Americans!

Talking in front of people in Tampere

Anyway, as my time in that last Nokia role grew, I had to meet and get in front of even more people.  I had to communicate with Vice Presidents.  I had to train unknown colleagues.  And I came to actually love it.

After Nokia employment ended, I decided to expand involvement with the maemo.org community.  I started grass roots marketing projects and got elected to the community council (three times altogether).  This meant getting in front of even MORE people.  Like several hundred in Amsterdam, where I learned the hard way that 1) paring a twenty minute talk down to 5 minutes at the last minute (without carving off critical content) is like building the Eiffel Tower with razor blades and 2) when you’re asked to perform such a miracle, request to speak last just in case.  You really don’t want to get the stage hook halfway through.  TRUST me.

Even with occasional embarrassments, at some point I simply HAD to pursue opportunities to travel.  Why?  Because I had made so many good friends around the planet.  Hanging out virtually is fun but just not the same as being there.  So every time Nokia or some other organization called, and paid, I went.  To Tampere, Finland for KDE.  To Dublin and San Francisco for MeeGo.  To Bellevue, Washington for Intel.  Every time was an absolute blast.

With each trip, each stage appearance, I expand that comfort zone further.  I still get nervous, and still know fear, but I’m learning to manage it.  And slowly finding that maybe a career behind the scenes might not be what I really want now.  I’ve discovered as a Nokia Developer Champion that I really like mixing it up with people.  Even ones I don’t know.  Even outside of comfort zones.

Can an old introvert change his spot?

  • nic

    I was always hugely shy and introvert, but as I grew older I started to be able to talk a lot about subjects that I’m passionate about, like computers, music and math… By the end of college I completely lost any fear of presenting talks, etc. Having played in rock bands helped too! Today I’m not sure I’m a nice presenter, but I like doing it, and I never run away from it.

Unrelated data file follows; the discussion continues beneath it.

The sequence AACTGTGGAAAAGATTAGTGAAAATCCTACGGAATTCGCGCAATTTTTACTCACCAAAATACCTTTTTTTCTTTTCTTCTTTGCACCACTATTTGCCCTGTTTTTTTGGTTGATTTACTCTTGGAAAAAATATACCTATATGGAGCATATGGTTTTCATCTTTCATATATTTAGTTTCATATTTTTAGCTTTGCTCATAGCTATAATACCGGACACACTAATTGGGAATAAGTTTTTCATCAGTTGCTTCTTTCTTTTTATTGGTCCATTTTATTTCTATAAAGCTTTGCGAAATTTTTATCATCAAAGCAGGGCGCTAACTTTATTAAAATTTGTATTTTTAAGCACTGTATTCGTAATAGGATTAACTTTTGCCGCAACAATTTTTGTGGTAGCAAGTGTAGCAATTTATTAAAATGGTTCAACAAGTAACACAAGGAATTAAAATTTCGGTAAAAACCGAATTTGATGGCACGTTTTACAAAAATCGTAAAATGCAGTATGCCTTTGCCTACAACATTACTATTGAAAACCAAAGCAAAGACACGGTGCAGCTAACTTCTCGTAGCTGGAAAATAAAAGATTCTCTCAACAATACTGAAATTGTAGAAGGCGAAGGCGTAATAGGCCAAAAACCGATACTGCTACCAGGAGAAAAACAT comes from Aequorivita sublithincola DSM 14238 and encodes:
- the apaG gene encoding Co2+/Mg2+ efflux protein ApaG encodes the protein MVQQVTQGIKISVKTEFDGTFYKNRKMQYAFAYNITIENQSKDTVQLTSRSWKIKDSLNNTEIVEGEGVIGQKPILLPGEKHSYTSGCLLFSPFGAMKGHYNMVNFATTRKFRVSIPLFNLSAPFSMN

Of course it’s much better if you know you are talking to someone who really cares about what you have to say, and have conversations, it’s terrible to see rooms full of people who are just talking to the wind, and stay there because they have to… Then I would just prefer to stay at home working.

    And travelling abroad is awesome. :)

    • Thanks for sharing Nic! Great points.

      • manager of Intel’s Software and Services Group on Monday.a0Even as Nokia shoves MeeGo aside with an “experimental” label, Intel has few oiontps but to be patient with MeeGo and hope it can mature quickly. It doesn’t

  • Kudos for the material, and the web site definitely looks very good. Just what wordpress theme are you employing?

    • Thanks, the theme is Techozoic.

      • This is a good thing. Nokia makes top quality hwaradre.What Sprint needs is a CEO like Stephen Elop to admit the faults of the company and drive it in a new direction. Crappy phones and crappy loyalty to their customers are the 2 biggest problems with Sprint. Its really insulting they unveiled a PoS phone like the Echo. A name like Echo reminds me of that tiny butt ugly looking Toyota car with the same name. Even the mere thought of hyping up that event left me offended. Does Sprint really think we are stupid?

  • Meego is the coolest opentairg system for netbooks ever. = That is a fact !!!!But the problem is where tot find applications. I like to install openoffice, Calibre and a comicreader. How must I do that.